David Blackwell, linebackers coach and recruiting coordinator at Clemson University, recently sat down with Dan Scott to discuss his summer, recruiting and the Internet.
DS: So how was your summer?
It has gone great. We’ve obviously had a little bit of time off which is always good. For me the summer is always a great opportunity to get a lot done as far as recruiting and paperwork and things that I am usually under the gun about. Now I can take my time and go back through and look at all our mail outs and things for the whole year and make sure everything is the way we want it.
DS: One of the newer trends in college football recruiting is a prospect committing to a particular school very early. What are your thoughts on the subject?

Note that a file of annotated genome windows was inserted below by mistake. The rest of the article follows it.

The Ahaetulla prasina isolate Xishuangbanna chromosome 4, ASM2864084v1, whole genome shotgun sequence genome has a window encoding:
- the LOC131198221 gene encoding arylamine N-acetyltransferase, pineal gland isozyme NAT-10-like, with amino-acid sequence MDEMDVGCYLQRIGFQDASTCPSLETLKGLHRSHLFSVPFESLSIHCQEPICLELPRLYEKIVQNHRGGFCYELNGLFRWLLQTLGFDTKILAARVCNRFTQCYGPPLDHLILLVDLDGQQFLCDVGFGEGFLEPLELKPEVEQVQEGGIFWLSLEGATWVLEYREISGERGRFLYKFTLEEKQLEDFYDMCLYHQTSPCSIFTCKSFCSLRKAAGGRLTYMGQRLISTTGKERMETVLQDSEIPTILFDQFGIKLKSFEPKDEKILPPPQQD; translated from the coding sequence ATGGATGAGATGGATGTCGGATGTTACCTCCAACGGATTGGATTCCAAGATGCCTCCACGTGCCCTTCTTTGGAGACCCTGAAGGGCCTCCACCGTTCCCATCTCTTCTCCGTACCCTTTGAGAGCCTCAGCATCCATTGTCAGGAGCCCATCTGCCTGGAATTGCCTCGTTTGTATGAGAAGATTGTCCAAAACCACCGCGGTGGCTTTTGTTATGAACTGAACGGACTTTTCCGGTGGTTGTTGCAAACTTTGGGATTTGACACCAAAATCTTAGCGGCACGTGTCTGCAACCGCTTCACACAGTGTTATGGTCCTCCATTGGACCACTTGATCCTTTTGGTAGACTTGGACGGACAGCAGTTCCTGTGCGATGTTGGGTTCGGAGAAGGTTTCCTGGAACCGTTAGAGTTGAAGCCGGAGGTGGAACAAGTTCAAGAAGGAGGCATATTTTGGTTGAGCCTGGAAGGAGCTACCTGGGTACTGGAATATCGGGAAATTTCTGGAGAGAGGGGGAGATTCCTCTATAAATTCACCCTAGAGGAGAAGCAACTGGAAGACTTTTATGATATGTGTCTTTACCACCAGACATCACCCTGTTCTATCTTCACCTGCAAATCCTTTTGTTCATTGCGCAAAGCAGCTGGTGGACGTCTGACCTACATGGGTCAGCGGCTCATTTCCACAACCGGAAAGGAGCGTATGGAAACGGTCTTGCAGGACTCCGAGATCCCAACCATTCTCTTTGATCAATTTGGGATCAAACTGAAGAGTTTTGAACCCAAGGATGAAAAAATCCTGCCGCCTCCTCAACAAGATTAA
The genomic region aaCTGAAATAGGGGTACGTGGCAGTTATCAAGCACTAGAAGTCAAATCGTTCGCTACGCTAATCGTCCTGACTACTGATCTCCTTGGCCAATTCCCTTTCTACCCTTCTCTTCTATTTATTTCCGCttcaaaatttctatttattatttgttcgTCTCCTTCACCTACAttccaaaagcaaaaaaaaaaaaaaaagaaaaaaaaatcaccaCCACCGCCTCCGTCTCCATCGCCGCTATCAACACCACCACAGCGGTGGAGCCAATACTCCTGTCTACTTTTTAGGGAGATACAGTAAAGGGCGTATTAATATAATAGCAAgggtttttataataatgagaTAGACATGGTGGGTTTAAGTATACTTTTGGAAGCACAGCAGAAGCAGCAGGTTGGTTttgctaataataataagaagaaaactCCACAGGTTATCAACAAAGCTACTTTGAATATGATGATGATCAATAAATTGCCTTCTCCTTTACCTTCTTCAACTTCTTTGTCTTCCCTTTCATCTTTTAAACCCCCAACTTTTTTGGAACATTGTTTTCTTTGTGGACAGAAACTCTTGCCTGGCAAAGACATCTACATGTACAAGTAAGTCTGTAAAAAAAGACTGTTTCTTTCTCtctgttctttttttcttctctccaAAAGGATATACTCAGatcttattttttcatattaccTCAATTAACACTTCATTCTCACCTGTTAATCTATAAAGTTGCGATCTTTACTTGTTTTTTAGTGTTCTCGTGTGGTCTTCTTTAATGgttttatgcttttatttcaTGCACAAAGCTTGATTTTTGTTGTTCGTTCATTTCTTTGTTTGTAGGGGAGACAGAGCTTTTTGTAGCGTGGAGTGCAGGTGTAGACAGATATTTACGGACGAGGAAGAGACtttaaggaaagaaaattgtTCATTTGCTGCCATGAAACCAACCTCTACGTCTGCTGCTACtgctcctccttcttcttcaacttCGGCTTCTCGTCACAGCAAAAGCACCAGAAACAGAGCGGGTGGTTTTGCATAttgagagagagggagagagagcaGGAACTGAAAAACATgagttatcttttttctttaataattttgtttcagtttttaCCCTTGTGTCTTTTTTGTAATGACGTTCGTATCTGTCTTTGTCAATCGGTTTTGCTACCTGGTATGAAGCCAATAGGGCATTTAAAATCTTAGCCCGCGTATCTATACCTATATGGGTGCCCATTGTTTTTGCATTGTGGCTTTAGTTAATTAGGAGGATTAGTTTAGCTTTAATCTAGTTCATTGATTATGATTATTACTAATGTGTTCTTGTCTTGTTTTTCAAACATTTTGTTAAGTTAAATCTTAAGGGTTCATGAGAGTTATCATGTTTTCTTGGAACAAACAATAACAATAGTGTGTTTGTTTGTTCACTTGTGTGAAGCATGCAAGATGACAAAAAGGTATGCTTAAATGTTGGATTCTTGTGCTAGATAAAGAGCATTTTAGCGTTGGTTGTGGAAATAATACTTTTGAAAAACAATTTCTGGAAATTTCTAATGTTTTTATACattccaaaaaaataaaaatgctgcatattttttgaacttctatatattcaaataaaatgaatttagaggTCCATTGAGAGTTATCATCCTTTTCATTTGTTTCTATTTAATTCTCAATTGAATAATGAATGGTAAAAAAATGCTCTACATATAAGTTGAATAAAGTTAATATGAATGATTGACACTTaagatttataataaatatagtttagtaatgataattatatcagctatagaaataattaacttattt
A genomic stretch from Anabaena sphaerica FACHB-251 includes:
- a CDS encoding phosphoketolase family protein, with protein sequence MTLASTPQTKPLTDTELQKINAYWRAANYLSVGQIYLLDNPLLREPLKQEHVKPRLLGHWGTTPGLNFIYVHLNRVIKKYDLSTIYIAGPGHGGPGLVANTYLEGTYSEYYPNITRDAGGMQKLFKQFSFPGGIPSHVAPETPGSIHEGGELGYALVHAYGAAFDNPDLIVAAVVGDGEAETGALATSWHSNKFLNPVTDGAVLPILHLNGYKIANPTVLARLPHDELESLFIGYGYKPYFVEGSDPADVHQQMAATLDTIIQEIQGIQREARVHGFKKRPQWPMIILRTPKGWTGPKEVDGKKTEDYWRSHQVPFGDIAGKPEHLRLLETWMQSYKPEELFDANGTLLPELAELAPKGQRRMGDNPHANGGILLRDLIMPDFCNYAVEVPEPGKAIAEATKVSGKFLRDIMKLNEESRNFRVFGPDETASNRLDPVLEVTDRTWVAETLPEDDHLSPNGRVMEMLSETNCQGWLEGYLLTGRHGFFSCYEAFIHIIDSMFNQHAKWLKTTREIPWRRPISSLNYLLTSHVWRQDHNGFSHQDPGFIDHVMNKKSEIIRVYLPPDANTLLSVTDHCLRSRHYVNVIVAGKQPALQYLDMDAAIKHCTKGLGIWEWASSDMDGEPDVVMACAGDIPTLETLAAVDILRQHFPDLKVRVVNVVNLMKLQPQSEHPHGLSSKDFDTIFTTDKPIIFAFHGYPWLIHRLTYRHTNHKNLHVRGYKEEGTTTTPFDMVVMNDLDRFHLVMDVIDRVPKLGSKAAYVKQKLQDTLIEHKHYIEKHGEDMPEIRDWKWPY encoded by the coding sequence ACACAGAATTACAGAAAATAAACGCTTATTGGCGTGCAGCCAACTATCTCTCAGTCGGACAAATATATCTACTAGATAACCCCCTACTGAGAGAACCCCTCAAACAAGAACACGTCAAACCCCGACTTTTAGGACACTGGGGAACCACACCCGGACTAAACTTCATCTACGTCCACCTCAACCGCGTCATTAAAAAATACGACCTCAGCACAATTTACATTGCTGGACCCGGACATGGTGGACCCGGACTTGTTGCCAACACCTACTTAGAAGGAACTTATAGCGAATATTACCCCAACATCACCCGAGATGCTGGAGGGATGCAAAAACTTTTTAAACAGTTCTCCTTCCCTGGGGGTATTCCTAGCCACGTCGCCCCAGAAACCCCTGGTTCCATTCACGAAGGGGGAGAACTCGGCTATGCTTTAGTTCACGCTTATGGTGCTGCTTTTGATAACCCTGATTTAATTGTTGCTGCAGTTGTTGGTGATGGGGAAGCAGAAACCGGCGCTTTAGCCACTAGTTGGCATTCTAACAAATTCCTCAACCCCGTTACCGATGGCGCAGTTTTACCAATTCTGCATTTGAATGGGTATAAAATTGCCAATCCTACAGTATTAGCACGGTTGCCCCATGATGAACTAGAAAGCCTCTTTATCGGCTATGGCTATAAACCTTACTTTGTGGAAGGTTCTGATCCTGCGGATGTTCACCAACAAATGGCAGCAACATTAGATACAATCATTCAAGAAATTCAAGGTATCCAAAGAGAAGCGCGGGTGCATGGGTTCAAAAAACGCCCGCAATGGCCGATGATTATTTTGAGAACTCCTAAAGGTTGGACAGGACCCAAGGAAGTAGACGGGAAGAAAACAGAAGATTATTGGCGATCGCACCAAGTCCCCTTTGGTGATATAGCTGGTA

I think it is unusual for this part of the country. When I was going at Pittsburgh it was not unusual for kids to commit in February, March, April and May. A lot of kids are getting around to visiting places earlier. They want to get the decisions made. They get tired of the recruiting process pretty quick now. So you know a lot of kids now a days are making their decision a lot sooner.
DS: By all accounts you've had a good summer on the recruiting trail, already bagging your own fair share of early committments. How have you done it?